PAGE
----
Planet Hugill has reviewed Steven’s new recording of Bach’s Das Wohltemperierte Klavier very favourably:
The harpsichord is beautifully captured, with a fine resonance and good core sound to the note and none of the pecking which can beset harpsichord recordings. He clearly revels in the various keys and allows them to colour his performances, and the result is engaging and engrossing. I certainly look forward to the second volume.
See the full review here.
Steven’s latest release on the Resonus Classics label is available for pre-order from Amazon etc. Release date is 29 March 2019 and will be physical CDs (2 disc set) and download.
From the release: ” Following on from his acclaimed recording of Jean-Philippe Rameaus complete solo keyboard works (RES10214), harpsichordist Steven Devine returns to Resonus to record one of the great pinnacles of the Baroque keyboard repertoire, Johann Sebastian Bachs Das wohltemperierte Klavier. For this first of two volumes, Devine uses an exquisite instrument built by Colin Booth after an instrument by the eighteenth century maker Johann Christof Fleischer. “
Steven and Kate are stepping in for ill colleagues at the Weymouth Music Club on Sunday 10 March. The programme will be based on The Notebooks of Anna Magdalena Bach (with the addition of the Italian Concerto as a personal request!) at starts at the Weymouth Bay Methodist Church at 3pm.
Do come and join us – we’d love to say hello.
P.S. A lot of this repertoire is available on our CD at DevineMusic
A lovely review on the Voix des Arts blog for the Mozartists’ latest release of “Mozart in London“.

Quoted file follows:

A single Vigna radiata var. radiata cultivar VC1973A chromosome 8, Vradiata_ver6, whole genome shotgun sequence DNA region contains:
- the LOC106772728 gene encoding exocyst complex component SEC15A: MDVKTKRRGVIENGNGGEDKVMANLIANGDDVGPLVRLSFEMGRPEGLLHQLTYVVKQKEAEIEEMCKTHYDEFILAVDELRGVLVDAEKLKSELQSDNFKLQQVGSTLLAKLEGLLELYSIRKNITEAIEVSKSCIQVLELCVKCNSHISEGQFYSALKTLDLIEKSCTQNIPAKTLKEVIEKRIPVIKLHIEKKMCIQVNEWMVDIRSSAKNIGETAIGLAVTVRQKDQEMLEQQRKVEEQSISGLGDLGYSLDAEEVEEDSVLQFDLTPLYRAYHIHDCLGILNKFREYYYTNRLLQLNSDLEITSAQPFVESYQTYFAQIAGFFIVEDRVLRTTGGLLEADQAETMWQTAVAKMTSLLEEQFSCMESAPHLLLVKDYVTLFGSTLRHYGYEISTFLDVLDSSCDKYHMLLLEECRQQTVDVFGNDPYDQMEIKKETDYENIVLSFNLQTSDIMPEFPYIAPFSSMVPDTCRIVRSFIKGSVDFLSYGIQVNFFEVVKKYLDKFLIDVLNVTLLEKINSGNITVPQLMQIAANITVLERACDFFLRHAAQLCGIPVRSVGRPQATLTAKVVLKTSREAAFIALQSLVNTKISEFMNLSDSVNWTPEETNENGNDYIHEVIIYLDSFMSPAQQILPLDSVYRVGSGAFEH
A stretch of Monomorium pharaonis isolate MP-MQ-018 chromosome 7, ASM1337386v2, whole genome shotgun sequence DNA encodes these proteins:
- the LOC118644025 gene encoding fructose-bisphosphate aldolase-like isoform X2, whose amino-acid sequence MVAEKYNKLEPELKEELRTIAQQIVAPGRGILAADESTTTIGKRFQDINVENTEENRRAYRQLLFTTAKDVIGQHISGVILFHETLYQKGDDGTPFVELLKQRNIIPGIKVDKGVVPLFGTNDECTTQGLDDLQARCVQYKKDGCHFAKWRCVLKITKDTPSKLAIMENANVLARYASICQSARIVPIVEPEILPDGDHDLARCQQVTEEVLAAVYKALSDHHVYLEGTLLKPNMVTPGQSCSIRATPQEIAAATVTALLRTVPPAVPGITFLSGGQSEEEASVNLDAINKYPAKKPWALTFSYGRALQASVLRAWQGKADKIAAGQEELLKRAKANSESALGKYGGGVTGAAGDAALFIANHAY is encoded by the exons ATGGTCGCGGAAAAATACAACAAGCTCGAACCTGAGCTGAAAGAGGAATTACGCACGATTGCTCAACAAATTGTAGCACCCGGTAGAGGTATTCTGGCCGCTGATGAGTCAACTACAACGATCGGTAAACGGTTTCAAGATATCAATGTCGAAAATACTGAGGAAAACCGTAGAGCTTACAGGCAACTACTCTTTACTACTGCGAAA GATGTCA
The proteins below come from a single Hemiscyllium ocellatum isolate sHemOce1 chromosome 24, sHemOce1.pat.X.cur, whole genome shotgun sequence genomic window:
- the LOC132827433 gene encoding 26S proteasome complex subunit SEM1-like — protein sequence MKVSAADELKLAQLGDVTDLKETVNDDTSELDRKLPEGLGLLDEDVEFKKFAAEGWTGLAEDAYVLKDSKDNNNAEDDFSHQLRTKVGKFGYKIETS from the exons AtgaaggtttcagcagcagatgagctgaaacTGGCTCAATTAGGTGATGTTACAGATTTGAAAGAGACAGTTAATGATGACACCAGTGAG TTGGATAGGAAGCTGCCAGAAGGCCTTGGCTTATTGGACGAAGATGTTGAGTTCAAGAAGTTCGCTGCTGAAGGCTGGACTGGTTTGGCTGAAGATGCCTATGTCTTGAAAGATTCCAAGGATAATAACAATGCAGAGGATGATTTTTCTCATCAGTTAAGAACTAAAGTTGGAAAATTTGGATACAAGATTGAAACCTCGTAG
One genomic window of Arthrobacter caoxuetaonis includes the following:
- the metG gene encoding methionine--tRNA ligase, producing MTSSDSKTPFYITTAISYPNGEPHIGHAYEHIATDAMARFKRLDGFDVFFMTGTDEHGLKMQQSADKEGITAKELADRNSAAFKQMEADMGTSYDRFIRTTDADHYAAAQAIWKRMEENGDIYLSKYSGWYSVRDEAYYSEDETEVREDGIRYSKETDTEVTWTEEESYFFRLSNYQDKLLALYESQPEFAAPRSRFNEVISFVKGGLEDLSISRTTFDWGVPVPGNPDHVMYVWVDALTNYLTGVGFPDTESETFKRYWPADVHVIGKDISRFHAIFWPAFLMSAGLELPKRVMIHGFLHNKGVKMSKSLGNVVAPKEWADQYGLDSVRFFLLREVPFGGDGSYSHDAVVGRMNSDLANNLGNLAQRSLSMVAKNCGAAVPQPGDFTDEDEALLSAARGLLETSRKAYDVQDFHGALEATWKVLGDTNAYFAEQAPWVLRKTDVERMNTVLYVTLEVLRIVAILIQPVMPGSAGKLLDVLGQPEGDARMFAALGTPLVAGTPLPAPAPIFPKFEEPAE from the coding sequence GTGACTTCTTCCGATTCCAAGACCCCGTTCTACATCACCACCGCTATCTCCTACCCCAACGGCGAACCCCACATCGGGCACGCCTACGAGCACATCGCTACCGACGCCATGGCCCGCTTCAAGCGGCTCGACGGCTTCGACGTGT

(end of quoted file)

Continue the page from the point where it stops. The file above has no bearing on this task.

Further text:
The extremely detailed review focuses on all the music and performances of the many wonderful musicians and singers on these discs and has thsi to say:
” The Mozartists’ keyboardist Steven Devine finds much to stimulate but nothing to overextend his abilities in Bach’s Harpsichord Concerto in D major (Op. 1, No. 6). He dispatches Bach’s spirited writing in the outer Allegro assai and Allegro moderato movements with abundant virtuosity, but it is his playing of the central Andante that dazzles, the nobility of his phrasing reminding the listener of the expressivity of which the harpsichord is capable when handled by a true master of its sounds. “
Available direct from the Classical Opera/Mozartists website.
The Guardian newspaper has printed a great review of the recent performance of Bach’s Christmas Oratorio (parts 1, 2, 3 & 6) given by the OAE, directed by Steven, in St George’s, Bristol.
Read more here
Now available directly from this site! Post free in UK.
After the preparation, recording and success of Delicatessen (DMCD001), Steven and Kate Semmens were keen to delve further into the English song repertoire of the 17th and 18th centuries, again driven by composers who set texts so beautifully. They have been careful to stay true to songs written specifically for the combination of voice and keyboard (rather than arrangements of orchestral accompaniments) thereby presenting a programme which becomes domestic in nature. In the previous recording, it was the cantata of John Stanley, usually known for his keyboard works, which provided one of the high points: in the present recording, two further cantatas feature, showing Stanley to be as witty as he is sensitive to the text. Thomas Arne and William Boyce again feature with presentations of lesser-known work. A new discovery for the performers has been the work of William Jackson of Exeter and two songs for voice and obbligato keyboard are presented here. Many of the items are obscure but all are charming and present an interesting glimpse into another social world.
Anneke Scott (horn) & Steven Devine (piano)
Renowned period hornist Anneke Scott performs a programme of works for horn that charts a fascinating and pivotal period in the development of the instrument and its repertoire in nineteenth-century France.
Joined by Steven Devine, this album, which celebrates 200 years since the birth of Charles Gounod, features a selection of works composed for both natural and piston horns by Charles Gounod, Joseph-Émile Meifred and Jacques-François Gallay, as well as a Gounod arrangement by François Brémond, all performed on original period horns and a grand piano by Érard.